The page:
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Arizona, with more than 40,000 state prison inmates, has gained more with the growing population. Unfortunately, with more equality between the sexes, women are committing more crimes, even though they trail the men by a large number. But two years ago Arizona was adding an average of five women a month to state prisons. In the most recent budget year, the number is 11.

Now there are 4,422 women at Arizona State Prison Complex — Perryville, the only one with women inmates. That is more than 200 above capacity, although 141 temporary beds have been added. Because of that, the Arizona Department of Corrections is planning to reopen a closed prison in Douglas, a former motel.

DOC informed the Joint Legislative Budget Committee of the plans and heard typical complaints about too much incarceration. One legislator stated that the inmates would be better off sleeping on the floor than being moved far from their families in central Arizona, although that clearly is not acceptable under law. Other complaints involve the difficulty of hiring corrections officers away from the metropolitan areas.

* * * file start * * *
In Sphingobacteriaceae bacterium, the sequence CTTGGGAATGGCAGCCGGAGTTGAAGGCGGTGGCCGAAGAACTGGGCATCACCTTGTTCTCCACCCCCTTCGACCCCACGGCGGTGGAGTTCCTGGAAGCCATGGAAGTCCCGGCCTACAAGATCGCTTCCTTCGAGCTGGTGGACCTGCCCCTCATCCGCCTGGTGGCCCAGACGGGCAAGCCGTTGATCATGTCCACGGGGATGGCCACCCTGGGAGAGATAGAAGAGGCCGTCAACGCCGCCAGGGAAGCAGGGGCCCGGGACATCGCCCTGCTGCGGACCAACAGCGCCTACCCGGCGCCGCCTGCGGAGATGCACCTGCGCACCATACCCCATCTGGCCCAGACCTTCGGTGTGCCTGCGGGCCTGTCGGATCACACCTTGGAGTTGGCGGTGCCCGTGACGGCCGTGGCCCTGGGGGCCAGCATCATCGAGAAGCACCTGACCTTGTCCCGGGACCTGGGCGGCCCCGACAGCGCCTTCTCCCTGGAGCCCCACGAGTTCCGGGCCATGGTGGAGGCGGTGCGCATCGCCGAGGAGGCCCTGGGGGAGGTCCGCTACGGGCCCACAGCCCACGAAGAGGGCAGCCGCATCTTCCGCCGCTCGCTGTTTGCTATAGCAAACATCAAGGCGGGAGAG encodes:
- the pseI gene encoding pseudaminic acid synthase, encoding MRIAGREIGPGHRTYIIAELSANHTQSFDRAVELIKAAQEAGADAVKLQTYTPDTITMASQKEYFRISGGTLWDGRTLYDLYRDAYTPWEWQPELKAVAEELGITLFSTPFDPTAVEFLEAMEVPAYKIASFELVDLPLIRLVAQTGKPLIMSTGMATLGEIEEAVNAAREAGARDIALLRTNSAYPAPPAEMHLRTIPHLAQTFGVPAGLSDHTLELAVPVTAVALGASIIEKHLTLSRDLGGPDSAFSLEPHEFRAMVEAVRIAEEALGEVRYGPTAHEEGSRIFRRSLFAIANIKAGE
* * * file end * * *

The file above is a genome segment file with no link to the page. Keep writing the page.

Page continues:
Inmates often are placed near family members, which makes visitation easier, but that is not a constitutional right. Not all prisons can be located in the Valley, and some areas there have resisted their placement. Meanwhile, several prisons representing multiple jurisdictions are in Pinal County. Hiring enough officers remains a challenge, but many Pinal County residents work at the institutions.

Seeking to release more of the inmates who have earned that right remains an important goal, but unfortunately, many need to be locked up. Some of that work is done by contracted private prisons and much of it still is done by the state itself. The state has made an effort to provide better compensation for the officers, and more is needed. DOC has no choice but to expand its capacity, because the state is growing, and crime comes with that.

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